Kansas and its citizens suffer without Medicaid expansion
by Maurice Duggins, MD —
It is clear that electric vehicles (EVs) would not have made the progress they have without the funding support of the government. If you don’t believe me, ask Ford, General Motors, Nissan and Tesla. These companies were beyond believing that EVs were good for the environment. For them, the cost associated with building the right type of vehicle with the right travel range at the right, affordable price was a nonstarter.
The government knew that this was an obstacle, so it subsidized the price of EVs. The states also pitched in by offering physical space and tax incentives to help companies create factories to build cars and batteries. Why were these incentives needed? Because to make an EV was one thing, but to make it affordable for regular folks was another thing.
Consider the amount of money individuals needed to purchase a Tesla in 2012 compared with today. It used to be only the rich could afford a Tesla. Now, with tax credits, a Tesla is affordable to many more people. All that is to say, when the government has placed financial resources behind things that are good, it has made our nation, states and counties better.
One struggle the federal government has is finding ways to encourage states to expand Medicaid services. Currently, 39 states and the District of Columbia have expanded Medicaid.
Unfortunately, Kansas is among the 11 states without Medicaid expansion. We stand out in the middle of the states surrounding us that have expanded Medicaid benefits to their citizens. The ability to expand this service has been available since about 2010, but having the Legislature and our governor landing on the same page at the same time to expand Medicaid has been unsuccessful.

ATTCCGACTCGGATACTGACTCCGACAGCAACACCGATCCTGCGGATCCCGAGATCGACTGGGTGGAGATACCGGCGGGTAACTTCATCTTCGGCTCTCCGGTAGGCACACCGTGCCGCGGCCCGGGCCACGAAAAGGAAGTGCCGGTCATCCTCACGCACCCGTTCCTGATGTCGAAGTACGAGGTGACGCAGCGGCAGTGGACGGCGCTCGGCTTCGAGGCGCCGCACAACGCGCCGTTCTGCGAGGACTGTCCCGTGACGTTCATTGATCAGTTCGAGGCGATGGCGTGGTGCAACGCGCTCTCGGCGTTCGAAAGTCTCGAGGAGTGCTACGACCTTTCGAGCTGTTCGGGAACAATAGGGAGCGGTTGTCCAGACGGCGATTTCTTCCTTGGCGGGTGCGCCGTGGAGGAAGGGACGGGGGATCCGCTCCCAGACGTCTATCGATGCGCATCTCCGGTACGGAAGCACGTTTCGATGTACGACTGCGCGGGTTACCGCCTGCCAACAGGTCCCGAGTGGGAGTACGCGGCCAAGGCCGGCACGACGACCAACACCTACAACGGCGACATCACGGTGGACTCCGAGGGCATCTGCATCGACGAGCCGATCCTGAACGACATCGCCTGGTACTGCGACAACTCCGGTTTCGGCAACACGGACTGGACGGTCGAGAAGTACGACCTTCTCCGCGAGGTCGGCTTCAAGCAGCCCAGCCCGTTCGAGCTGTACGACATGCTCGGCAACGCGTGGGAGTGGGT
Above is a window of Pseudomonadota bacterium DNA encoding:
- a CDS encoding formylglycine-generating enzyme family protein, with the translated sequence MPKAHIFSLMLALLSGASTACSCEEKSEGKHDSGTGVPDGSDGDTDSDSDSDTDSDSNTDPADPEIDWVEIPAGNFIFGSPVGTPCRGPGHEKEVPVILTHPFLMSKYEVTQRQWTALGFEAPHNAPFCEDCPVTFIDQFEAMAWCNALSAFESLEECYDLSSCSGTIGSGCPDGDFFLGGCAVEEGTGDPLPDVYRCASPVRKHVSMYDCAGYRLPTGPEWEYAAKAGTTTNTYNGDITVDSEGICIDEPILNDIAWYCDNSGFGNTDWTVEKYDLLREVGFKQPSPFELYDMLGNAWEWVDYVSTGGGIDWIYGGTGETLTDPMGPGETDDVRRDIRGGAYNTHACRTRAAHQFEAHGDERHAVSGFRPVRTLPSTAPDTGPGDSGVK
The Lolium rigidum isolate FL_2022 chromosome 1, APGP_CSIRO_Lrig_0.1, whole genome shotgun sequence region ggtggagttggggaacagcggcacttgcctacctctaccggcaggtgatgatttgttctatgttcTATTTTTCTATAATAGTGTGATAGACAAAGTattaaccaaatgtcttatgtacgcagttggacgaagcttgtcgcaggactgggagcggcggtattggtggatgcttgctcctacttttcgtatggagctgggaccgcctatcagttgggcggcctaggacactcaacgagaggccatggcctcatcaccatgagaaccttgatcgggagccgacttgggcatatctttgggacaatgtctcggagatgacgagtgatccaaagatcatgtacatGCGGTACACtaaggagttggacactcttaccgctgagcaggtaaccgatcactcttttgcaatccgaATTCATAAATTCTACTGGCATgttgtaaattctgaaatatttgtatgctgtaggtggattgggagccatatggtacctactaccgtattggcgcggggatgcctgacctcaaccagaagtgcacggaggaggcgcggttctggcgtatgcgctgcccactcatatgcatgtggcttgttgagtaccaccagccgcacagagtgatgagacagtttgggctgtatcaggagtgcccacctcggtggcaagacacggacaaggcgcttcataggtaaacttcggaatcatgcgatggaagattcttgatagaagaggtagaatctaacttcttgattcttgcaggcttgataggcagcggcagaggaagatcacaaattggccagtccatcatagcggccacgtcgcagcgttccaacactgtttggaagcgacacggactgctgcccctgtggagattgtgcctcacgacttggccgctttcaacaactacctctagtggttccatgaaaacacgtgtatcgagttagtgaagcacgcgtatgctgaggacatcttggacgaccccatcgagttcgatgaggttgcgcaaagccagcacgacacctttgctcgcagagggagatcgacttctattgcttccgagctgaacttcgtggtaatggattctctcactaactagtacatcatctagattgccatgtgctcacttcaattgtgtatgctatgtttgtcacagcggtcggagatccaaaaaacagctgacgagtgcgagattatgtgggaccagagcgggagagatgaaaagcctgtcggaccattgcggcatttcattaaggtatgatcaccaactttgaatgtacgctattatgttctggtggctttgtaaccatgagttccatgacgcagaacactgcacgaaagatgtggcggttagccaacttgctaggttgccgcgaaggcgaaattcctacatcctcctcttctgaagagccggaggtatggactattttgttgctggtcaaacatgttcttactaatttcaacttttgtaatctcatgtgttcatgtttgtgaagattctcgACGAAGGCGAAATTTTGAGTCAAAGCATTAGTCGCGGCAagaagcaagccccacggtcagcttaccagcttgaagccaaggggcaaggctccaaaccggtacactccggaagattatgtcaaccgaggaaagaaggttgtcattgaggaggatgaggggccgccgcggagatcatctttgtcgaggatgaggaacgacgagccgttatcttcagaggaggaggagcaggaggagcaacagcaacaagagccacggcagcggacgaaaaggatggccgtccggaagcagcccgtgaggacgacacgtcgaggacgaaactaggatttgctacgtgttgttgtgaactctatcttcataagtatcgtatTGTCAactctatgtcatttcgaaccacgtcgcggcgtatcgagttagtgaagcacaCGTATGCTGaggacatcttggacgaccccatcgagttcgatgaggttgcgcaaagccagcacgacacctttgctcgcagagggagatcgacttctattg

It is Kansas and citizens that suffer without Medicaid expansion. It is estimated that over 150,000 Kansas citizens could benefit from Medicaid expansion. That’s a lot of souls who are not receiving the full access to health care they deserve. The federal government has provided generous subsidies to support this program, thus allowing citizens to benefit from the expansion. Many of these citizens are the ones we see in the emergency rooms because they don’t have the insurance needed to see a primary care physician in a timely enough manner to avoid the use of the emergency room.
Hospitals also suffer without Medicaid expansion. They absorb the cost of taking care of many uninsured or underinsured patients. They cannot recoup enough revenues from such patients. This amounts to a loss in revenue estimated in billions of dollars. Expanding Medicaid would assist with the cost of taking care of these patients. It could also help keep rural hospitals from closing.
In addition to expanding Medicaid, the state needs to adjust Medicaid reimbursement rates, which haven’t increased in 17 years. Because of low reimbursements, some physicians don’t accept Medicaid patients or they limit the number of Medicaid patients they see. That puts more burden on the physicians left to take care of the patients who need ongoing prevention and care.
It is Black History Month, and I am reminded of a quote from Martin Luther King, Jr: “History is the long and tragic story of the fact that privileged groups seldom give up their privileges voluntarily.” The state has a budget surplus in place to afford Medicaid expansion. We have a governor who will sign off on Medicaid expansion. Polls show the public overwhelmingly supports it. Now we need to ask the legislators to offer the same privileges that they enjoy to their eligible constituents by expanding Medicaid.